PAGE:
Therefore, I don't suggest you to work late at night, instead you might want to sleep early and work in the morning. This is because lack of sleeping drops your concentration, your memory and reaction.

Aside from above studying is such a boring practice.

Don't forget to make your revision interesting! It's good to try to involve your family and friends when you study, for example ask your friends to test you. This benefits your concentration and helps you absorb the knowledge, and sure avoid you from becoming all grumpy and antisocial.

By the way, you need water. Drink them.

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Most other responses have already addressed how to efficiently study in a long run. Now let's focus on this two-week issue. Here are some tips I usually use near the end of the exam, hope they may be able to help you somewhat.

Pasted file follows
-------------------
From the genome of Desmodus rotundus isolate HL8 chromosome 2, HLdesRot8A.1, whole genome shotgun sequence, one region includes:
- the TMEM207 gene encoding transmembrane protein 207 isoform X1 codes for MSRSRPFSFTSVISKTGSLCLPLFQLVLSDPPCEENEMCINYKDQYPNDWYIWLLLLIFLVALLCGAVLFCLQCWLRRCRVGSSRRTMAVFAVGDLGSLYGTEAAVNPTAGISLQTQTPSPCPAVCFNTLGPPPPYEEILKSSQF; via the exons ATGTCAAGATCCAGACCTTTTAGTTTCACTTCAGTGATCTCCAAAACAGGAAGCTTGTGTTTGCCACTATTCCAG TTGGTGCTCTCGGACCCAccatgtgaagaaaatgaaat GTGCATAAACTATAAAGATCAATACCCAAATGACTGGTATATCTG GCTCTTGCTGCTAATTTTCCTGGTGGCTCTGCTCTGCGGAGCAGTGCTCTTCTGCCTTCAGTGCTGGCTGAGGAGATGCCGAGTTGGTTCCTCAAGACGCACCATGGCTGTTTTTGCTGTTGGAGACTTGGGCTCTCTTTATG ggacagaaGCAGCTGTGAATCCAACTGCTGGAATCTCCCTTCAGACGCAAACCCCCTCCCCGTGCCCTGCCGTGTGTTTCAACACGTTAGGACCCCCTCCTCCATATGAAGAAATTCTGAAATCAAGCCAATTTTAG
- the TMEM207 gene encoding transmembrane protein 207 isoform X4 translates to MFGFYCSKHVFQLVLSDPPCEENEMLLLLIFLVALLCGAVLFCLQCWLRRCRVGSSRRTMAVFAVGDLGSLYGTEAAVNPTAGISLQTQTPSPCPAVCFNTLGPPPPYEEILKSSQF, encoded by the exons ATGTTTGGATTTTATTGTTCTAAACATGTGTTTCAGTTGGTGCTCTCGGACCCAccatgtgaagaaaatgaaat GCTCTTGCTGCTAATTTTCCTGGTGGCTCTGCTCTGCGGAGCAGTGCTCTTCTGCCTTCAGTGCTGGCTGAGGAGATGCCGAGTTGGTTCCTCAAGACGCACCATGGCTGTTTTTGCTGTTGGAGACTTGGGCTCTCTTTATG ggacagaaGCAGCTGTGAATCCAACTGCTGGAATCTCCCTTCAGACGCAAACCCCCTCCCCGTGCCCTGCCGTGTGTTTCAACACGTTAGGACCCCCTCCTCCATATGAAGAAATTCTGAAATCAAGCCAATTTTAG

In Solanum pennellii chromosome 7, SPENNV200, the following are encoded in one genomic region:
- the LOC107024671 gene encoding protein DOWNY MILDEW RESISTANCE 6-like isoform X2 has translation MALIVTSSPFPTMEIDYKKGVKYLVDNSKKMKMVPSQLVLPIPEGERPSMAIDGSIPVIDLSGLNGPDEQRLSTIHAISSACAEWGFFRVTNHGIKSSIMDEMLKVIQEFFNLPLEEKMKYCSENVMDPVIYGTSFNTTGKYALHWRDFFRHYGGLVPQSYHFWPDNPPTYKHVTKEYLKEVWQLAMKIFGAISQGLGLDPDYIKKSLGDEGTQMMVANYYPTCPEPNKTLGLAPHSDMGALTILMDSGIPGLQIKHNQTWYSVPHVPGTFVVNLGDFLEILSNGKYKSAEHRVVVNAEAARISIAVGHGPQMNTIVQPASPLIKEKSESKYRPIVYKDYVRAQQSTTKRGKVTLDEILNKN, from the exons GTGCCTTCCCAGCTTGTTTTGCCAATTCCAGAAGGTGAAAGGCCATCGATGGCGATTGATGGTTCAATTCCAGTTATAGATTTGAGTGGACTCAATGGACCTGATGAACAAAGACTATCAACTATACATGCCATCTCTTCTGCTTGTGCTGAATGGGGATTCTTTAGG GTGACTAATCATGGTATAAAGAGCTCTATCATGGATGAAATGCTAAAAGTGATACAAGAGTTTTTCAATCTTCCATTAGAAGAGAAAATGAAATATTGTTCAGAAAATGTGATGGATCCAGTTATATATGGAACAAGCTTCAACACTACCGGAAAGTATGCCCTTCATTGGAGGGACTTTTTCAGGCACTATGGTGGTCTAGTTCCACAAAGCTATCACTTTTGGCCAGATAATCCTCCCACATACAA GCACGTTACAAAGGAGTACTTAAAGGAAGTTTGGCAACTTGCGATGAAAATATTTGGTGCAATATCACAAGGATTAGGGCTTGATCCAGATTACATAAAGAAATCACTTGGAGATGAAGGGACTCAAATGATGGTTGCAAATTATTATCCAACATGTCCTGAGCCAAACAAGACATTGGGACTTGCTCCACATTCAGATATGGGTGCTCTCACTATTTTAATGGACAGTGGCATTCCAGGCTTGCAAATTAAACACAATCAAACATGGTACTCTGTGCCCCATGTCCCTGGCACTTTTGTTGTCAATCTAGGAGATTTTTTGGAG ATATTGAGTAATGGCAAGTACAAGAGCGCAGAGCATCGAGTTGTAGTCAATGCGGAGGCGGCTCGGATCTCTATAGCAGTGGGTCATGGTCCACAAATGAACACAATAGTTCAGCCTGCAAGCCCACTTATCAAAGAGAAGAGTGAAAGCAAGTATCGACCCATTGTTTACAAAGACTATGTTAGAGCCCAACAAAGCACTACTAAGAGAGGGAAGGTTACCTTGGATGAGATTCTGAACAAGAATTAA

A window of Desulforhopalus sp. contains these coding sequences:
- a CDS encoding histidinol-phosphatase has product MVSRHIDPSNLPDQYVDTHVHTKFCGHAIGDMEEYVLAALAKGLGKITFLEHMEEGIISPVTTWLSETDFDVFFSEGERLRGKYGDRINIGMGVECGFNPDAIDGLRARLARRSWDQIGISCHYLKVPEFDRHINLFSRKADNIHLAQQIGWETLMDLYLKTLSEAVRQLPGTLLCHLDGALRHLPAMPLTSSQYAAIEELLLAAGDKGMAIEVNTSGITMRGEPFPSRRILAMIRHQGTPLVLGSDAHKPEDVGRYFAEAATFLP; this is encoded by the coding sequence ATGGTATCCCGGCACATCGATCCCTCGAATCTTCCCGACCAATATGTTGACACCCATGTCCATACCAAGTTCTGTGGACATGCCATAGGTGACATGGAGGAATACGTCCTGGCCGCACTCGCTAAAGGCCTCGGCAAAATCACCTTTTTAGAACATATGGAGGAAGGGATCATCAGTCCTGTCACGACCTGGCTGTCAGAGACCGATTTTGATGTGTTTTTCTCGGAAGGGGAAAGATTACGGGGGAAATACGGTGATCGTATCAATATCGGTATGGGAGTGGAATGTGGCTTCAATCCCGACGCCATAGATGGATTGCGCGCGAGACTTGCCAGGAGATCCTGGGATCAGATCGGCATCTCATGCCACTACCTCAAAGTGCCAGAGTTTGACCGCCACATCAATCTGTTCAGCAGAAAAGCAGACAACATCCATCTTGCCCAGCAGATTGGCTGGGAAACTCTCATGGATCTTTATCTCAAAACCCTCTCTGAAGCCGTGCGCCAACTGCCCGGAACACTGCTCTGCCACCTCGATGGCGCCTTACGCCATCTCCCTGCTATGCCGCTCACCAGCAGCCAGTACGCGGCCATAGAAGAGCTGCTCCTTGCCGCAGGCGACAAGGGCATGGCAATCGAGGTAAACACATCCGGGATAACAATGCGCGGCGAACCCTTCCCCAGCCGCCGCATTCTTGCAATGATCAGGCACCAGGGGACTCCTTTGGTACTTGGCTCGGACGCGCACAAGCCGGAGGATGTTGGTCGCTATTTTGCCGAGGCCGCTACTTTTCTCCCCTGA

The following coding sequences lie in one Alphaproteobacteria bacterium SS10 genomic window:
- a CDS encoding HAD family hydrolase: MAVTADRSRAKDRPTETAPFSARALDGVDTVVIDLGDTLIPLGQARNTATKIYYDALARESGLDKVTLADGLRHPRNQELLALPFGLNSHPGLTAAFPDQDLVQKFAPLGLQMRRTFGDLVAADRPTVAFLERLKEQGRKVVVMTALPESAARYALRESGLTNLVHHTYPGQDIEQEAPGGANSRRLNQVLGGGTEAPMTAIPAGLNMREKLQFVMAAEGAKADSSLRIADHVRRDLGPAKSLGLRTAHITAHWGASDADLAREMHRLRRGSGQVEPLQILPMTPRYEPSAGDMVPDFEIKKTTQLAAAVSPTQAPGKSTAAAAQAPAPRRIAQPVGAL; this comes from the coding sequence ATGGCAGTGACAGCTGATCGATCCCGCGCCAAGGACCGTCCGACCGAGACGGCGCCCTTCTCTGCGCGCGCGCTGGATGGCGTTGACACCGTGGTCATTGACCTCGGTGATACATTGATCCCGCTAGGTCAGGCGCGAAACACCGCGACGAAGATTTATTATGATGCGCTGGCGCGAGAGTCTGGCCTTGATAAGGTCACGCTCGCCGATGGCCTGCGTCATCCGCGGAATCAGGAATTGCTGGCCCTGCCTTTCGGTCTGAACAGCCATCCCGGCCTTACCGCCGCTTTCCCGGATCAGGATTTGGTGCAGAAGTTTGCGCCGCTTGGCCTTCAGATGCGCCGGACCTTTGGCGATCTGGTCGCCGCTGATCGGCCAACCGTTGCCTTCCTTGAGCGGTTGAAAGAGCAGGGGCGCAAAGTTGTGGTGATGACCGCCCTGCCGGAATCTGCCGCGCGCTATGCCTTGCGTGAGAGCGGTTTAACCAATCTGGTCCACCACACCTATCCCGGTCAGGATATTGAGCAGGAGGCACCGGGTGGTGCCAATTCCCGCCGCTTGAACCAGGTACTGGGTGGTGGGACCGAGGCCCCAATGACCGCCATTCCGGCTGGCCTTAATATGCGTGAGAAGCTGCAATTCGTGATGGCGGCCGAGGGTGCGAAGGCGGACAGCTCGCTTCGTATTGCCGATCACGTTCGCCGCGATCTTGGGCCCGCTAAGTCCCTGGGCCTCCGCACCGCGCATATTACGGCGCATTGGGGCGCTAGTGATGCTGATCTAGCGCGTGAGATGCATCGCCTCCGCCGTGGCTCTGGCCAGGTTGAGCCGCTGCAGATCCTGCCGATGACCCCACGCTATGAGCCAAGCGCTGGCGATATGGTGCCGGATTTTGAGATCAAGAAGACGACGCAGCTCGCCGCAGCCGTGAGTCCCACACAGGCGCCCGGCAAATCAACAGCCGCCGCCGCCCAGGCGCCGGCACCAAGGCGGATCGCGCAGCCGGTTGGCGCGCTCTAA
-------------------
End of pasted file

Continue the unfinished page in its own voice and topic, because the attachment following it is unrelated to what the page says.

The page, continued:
Immediately schedule a meeting with your instructor/teaching assistant: Talk to them and express your concerns of lack of an efficient study tactics. Show passion to understand the subject, just not too sure how. There are a few pluses of this meeting. First, you put a face to your name, and even very subconsciously, the instructor/teaching assistant may take that into account and give you very minor lenience when grading. Second, they may give you some concrete tips on how to prepare as well.

Ask for a copy of previous test questions: This kind of documents allows you to gauge the breadth and depth of the test questions and general style/format. You can also use the questions for practice, but do not study the past test papers as preparation, because most instructors do not reuse questions. On the contrary, you may allocate less effort to study topics that were heavily covered last year or so. Chance is they are not as likely to appear compared to other topics.

Be very familiar with the syllabus: Dig out the course's syllabus and highlight all learning objectives. Use them as your study guideline because instructors usually use these objectives to guide their exam design. For each objective, at least be able to: